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Abstract: The COVID-19 multidimensional crisis poses a formidable challenge for human society as it is simultaneously and globally damaging the public health, the economic activity and the social wellbeing. The complexity and severity of this crisis has revealed the weaknesses and heterogeneities of States' capacities to respond to the global pandemic. In this article, we raise the important question about which type of State capacity has been more effective for dealing with the negative effects of the pandemic. Our research proposes a hierarchical cluster analysis of countries that distinguishes three dimensions of the crisis (the health, the economic and the social crises) and measures both the States' efforts (the 'inputs') for containing these crises, and the corresponding effects (the 'outputs') that result from the previous inputs. We classify 99 countries worldwide into four groups in 2020. Our results reveal that there is no simple 'linear' representation of the COVID-19 multi-crises in terms of State capacity (each cluster of countries has its own and specific State characteristics and crisis effects). We thus reject the hypothesis that strong State capacity was a sine qua non condition for tackling the negative effects of the COVID-19 multi-crises during the first phase of the pandemic. In the end, the global emergency has emphasized the need to rethink the research on State capacity as the previous theoretical constructions have been unable to explain the significative international differences in terms of the public performances in minimizing the negative effects of the pandemic.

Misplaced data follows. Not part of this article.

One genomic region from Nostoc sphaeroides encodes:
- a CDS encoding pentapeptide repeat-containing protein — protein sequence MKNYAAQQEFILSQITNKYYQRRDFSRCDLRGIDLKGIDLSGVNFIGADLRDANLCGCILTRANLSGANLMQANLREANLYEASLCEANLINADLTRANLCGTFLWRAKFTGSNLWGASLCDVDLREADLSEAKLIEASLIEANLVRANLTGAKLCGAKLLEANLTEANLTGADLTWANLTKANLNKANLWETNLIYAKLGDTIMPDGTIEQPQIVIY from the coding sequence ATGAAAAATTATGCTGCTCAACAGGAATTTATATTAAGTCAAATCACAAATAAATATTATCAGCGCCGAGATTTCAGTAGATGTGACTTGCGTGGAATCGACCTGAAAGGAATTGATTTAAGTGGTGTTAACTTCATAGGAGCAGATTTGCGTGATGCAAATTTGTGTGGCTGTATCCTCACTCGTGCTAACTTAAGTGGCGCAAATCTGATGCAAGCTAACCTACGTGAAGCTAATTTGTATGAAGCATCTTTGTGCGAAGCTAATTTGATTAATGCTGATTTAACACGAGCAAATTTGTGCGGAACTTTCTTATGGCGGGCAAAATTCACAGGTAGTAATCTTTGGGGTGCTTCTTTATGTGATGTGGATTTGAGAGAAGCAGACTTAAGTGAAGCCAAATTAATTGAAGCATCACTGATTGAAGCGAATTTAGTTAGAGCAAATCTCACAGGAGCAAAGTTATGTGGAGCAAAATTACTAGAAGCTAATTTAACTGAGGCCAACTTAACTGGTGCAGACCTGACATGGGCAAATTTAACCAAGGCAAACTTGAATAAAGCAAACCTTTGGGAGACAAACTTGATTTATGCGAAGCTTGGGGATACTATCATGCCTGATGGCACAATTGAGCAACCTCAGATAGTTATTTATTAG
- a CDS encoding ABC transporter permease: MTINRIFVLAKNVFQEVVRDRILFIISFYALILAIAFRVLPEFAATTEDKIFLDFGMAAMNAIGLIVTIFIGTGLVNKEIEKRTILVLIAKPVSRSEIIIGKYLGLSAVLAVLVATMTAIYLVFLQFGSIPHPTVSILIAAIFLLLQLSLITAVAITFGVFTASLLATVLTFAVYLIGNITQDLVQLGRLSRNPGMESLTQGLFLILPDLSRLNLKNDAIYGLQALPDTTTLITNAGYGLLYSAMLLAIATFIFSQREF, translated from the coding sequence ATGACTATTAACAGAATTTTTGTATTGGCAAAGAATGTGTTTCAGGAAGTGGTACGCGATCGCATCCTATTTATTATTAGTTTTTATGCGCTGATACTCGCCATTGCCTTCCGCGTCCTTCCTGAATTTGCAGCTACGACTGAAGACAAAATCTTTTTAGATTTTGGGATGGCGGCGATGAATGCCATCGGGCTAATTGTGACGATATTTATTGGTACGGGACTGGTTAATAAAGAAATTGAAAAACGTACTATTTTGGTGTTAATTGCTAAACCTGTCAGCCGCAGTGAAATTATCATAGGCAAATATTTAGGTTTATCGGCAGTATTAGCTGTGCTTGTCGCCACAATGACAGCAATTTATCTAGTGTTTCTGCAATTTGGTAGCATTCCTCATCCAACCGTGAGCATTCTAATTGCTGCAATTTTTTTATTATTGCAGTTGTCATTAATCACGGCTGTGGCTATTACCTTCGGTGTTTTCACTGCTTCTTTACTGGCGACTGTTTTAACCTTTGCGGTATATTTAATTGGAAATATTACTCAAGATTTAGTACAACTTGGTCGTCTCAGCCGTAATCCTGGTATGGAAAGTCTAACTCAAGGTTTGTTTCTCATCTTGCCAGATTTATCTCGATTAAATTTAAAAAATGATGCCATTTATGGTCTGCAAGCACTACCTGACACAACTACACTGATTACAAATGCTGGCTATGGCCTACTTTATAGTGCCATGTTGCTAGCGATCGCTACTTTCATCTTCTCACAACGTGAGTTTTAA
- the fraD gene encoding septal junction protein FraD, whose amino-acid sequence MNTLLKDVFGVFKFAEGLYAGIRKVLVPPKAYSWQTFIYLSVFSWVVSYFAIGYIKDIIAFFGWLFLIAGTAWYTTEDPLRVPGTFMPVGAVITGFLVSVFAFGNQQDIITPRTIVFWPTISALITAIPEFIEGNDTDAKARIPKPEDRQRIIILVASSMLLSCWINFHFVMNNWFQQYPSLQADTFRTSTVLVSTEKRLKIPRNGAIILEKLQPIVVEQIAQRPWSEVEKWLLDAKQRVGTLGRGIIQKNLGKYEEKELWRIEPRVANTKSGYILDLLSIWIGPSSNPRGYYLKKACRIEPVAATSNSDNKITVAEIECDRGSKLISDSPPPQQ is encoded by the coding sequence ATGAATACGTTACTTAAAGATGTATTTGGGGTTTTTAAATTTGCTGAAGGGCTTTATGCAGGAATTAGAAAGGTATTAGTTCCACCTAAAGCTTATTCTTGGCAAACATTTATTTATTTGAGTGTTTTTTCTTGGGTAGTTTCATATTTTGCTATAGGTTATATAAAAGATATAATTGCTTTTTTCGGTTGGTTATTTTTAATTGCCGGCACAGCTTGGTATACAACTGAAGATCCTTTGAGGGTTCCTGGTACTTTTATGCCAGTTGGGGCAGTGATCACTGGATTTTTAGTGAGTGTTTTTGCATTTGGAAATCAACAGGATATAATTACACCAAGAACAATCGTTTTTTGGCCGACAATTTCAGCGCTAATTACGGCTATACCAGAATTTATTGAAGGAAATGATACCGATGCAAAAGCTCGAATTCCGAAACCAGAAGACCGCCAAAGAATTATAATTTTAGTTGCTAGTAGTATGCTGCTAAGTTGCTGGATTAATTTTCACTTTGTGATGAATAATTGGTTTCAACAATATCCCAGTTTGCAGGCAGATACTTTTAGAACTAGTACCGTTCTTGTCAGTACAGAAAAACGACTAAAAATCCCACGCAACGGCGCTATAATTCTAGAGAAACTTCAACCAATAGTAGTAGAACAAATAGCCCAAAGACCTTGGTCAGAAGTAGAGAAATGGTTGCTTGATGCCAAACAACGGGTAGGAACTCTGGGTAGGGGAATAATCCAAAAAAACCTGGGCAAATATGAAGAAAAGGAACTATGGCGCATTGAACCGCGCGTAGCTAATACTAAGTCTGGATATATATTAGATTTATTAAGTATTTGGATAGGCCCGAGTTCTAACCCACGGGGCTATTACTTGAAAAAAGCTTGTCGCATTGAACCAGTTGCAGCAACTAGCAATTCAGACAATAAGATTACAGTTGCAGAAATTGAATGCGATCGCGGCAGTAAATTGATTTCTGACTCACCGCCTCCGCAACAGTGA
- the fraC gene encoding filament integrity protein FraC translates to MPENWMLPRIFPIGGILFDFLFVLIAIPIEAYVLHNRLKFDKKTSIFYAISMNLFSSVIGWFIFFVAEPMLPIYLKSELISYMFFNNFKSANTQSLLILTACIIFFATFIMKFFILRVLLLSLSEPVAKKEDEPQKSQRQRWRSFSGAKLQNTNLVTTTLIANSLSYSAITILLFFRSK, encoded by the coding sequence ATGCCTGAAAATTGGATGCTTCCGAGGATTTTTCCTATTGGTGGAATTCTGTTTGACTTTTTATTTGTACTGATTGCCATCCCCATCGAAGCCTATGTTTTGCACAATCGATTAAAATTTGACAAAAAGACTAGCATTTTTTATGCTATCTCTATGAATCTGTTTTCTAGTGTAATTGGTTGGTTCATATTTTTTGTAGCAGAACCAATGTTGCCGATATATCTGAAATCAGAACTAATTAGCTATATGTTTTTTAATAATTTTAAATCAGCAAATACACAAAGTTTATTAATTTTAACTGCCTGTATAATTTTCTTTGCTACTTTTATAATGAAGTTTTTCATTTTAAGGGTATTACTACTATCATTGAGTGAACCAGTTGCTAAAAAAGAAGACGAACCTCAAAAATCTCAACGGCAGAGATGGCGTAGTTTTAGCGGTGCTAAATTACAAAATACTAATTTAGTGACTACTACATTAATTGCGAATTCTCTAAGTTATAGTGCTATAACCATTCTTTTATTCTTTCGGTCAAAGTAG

Fuente: Forum for Development Studies, 49(2): 129-154
Fecha de publicación: 01/05/2022
Nº de páginas: 26
Tipo de publicación: Artículo de Revista
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CRUZ, FERNANDO DE LA
SERGIO TEZANOS VAZQUEZ